Russian ruling elites evidently feared the post-Cold War geopolitical balance would tilt further in favour of the most developed powers that could afford to employ the latest information technologies to their strategic advantage, foremost the United States. Given that Russia lacked equivalent resources that would allow it to partake in the scientific-technological race, an unconstrained technological competition would compromise its great power status. As Russia saw it, at the time, “international law ha[d] virtually no means of regulating” such information weaponry (Ibid.). Hence, the document went on to identify potential dangers arising from the misuse of information technologies and to propose solutions for their amelioration.

Russia’s entry defined information security as “including the information and telecommunications infrastructure and information per se” (Ibid., p. 10). That definition signalled Russia’s understanding of the concept as encompassing both hardware and content. Definitions given to the internet and associated technologies shape their design and governance by framing the issues and designating the actors responsible for their solutions (DeNardis, 2020, pp. 189-191). Russia’s expansive socio-technical understanding of information security means that it views information technologies’ material (infrastructure) and symbolic (information) dimensions as falling within the ambit of state regulation domestically and internationally. Russia’s opponents, chiefly Western liberal democracies, privilege a limited technical understanding of information security as pertaining to ICT infrastructures alone and critique Russia’s approach for giving the state a carte blanche for undue content control (Giles & Hagestad II, 2012; Godwin III et al., 2014).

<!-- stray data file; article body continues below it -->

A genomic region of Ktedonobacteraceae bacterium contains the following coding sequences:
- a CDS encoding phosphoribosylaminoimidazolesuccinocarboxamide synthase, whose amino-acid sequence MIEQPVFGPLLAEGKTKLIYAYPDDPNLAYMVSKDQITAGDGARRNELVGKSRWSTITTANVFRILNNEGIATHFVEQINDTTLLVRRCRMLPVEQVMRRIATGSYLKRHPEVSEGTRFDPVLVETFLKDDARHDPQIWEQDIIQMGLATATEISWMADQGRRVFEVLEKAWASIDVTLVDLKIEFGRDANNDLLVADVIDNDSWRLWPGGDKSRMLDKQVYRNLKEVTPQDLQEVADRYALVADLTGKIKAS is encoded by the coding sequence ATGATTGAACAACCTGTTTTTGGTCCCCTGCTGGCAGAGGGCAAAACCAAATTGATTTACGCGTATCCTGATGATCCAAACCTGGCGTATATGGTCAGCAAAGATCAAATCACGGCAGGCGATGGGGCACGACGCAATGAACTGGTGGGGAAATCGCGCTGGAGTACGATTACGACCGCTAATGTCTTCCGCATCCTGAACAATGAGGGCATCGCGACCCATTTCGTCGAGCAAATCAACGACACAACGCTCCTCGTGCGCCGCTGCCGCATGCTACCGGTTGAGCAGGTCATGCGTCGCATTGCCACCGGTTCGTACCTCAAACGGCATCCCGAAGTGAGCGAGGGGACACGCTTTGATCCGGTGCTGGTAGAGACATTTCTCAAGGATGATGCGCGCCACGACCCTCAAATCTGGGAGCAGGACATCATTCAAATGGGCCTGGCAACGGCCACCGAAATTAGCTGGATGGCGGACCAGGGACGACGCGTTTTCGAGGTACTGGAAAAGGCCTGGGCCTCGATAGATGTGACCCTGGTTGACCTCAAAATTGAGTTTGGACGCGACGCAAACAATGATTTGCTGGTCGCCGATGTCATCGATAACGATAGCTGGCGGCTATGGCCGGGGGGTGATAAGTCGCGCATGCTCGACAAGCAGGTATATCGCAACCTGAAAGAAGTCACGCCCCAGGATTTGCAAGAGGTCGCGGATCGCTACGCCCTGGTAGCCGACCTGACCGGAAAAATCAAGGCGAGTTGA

In line with Russia’s two-pronged understanding of information security, its 1999 contribution to the collection of replies warned against states’ adversarial actions at material and symbolic levels of information technologies. Expressing the Kremlin’s proclaimed support for states’ domestic independence and criticism of the US geopolitical domination, the document cautioned that some states may seek to “dominate and control” the information realm and to acquire a “monopoly” over other countries’ informational capabilities, rendering them “technologically dependent” (UN Secretary-General, 1999, p. 9). Specifically, the document noted the dangers of “[u]ncontrolled transboundary dissemination of information” and “[m]anipulation of information flows” aimed at undermining “a State’s political and social system” and eroding its population’s “traditional cultural, moral, ethical and aesthetic values” (Ibid.). These warnings are an early example of post-Soviet Russia’s explicit opposition to the free flow of information doctrine and support for nationally bounded information segments, which would form the crux of Russia’s global internet governance vision in the following decades.